Text citations concerning surrounding text and punctuation Recent literature has examined long-run price drifts following initial public offerings (Ritter 1991; Loughran and Ritter 1995), stock splits (Ikenberry, Rankine, and Stice 1996), seasoned equity offerings (Loughran and Ritter 1995), and equity repurchases (Ikenberry, Lakonishok, and Vermaelen 1995).

Fiorina et al. (2005) and Fischer and Hout (2006) reach more or less the same conclusions.

As Edward Tufte (2001: 139) points out, “A graphical element may carry data information and also perform a design function usually left to non-data-ink.”




Pollan, Michael. 2006. The Omnivore’s Dilemma: A Natural History of Four Meals. New York: Penguin.

Greenberg, Joel, ed. 2008. Of Prairie, Woods, and Water: Two Centuries of Chicago Nature Writing. Chicago: University of Chicago Press.



Ward, Geoffrey C., and Ken Burns. 2007. The War: An Intimate History, 1941–1945. New York: Routledge.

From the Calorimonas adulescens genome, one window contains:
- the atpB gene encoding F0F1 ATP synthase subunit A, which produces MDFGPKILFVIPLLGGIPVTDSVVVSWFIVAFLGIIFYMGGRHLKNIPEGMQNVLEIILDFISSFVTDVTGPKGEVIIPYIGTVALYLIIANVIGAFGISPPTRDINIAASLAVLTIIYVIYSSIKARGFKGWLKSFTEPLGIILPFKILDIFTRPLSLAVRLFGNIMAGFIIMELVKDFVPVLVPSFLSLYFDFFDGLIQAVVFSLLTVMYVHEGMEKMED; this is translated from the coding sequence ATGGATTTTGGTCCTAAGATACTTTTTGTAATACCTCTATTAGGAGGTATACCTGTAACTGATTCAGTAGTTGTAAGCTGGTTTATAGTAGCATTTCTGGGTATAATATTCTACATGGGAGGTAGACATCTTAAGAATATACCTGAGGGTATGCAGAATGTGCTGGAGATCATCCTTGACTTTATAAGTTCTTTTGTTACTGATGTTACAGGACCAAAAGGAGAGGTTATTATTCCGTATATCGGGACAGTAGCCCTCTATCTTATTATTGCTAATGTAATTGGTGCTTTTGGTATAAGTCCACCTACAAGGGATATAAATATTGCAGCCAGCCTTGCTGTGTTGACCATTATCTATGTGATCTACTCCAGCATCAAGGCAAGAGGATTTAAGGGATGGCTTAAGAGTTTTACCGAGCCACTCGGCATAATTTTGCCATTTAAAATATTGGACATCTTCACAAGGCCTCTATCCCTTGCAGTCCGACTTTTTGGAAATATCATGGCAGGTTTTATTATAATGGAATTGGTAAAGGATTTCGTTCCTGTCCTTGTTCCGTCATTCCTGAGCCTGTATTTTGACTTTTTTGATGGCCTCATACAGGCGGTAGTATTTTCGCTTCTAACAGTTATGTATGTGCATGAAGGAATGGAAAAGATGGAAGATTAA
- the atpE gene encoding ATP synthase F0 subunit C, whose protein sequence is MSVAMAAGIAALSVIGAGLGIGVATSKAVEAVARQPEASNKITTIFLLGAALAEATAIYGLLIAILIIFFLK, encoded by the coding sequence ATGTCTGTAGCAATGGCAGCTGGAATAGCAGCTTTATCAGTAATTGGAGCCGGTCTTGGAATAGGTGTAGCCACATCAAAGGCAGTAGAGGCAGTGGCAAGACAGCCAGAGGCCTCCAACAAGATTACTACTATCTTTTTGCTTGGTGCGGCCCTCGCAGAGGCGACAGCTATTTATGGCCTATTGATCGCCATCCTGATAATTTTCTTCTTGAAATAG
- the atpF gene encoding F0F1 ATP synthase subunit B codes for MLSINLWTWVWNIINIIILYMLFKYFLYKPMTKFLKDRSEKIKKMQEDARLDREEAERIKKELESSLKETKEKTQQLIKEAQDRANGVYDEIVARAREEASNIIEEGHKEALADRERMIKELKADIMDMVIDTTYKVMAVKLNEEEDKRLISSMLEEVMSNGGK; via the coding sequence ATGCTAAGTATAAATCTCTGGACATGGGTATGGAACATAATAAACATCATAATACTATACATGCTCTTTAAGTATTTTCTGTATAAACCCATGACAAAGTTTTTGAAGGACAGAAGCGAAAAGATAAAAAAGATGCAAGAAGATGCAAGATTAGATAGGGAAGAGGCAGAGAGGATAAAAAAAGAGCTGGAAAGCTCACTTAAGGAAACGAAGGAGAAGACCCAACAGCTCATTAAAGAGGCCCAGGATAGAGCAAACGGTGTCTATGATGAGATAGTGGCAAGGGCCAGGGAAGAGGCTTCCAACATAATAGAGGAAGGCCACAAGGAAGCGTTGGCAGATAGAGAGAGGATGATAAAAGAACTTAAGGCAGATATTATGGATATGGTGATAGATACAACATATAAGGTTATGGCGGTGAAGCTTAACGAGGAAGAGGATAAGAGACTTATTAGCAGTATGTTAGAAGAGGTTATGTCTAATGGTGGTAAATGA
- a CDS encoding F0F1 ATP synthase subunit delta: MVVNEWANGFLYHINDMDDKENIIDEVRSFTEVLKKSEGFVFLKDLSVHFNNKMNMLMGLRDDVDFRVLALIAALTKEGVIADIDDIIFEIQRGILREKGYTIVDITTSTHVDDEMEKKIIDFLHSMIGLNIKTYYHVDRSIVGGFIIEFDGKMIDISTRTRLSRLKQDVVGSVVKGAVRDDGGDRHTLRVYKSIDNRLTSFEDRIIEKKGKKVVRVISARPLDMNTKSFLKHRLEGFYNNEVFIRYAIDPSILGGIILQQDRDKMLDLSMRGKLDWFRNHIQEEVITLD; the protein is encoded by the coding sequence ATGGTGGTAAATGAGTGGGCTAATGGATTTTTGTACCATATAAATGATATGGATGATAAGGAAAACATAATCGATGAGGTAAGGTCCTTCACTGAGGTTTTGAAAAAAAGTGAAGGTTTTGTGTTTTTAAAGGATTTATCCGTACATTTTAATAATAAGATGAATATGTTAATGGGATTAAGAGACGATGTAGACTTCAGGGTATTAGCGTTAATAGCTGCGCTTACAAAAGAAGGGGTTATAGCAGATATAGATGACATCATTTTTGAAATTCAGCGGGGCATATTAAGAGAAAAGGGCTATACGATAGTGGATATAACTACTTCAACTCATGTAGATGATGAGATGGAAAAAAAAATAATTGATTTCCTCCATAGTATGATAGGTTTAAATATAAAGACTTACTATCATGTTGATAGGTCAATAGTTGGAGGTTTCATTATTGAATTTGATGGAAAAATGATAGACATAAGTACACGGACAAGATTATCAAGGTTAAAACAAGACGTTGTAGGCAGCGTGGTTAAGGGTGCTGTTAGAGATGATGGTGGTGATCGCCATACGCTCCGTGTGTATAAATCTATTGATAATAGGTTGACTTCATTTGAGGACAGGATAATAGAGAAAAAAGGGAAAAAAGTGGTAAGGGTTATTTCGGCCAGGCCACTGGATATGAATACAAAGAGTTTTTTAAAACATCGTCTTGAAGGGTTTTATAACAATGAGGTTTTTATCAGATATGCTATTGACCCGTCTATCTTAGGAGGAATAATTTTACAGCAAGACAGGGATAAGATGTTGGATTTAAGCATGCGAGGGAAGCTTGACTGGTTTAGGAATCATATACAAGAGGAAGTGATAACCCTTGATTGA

Knopf. Heatherton, Joyce, James Fitzgilroy, and Jackson Hsu. 2008. Meteors and Mudslides: A Trip through...



Gould, Glenn. 1984. Streisand as Schwarzkopf. In The Glenn Gould Reader, edited by Tim Page: 308–11. New York: Vintage.



Blair, Walter. 1977. Americanized Comic Braggarts. Critical Inquiry 4 (2): 331–49.

Novak, William J. 2008. The Myth of the ‘Weak’ American State. American Historical Review 113:752–72. doi:10.1086/ahr.113.3.752.



Any acknowledgements should appear at the end of the first sentence, before notes and references. Cargo requires all Authors in receipt of funding to acknowledge their funding consistently under a separate heading. All research articles should have a funding acknowledgement in the form of a sentence as follows, with the funding agency written out in full, followed by the grant number in square brackets: “This work was supported by the XYZ Foundation [grant number xxx]”.



Authors are responsible for obtaining copyright holders’ permission to reproduce any illustrations, tables, or figures previously published elsewhere.


Journal contributor’s publishing agreement

Before publication, CASA requires the author as the rights holder to sign a Journal Contributor’s Publishing Agreement. CASA’s Journal Contributor’s Publishing Agreement is an exclusive licence agreement, which means that the author retains copyright in the work but grants CASA the sole and exclusive right and licence to publish for the full legal term of copyright. Exceptions may exist where an assignment of copyright is required or preferred by a proprietor other than CASA. In this case, the copyright in the work will be assigned from the author to the society.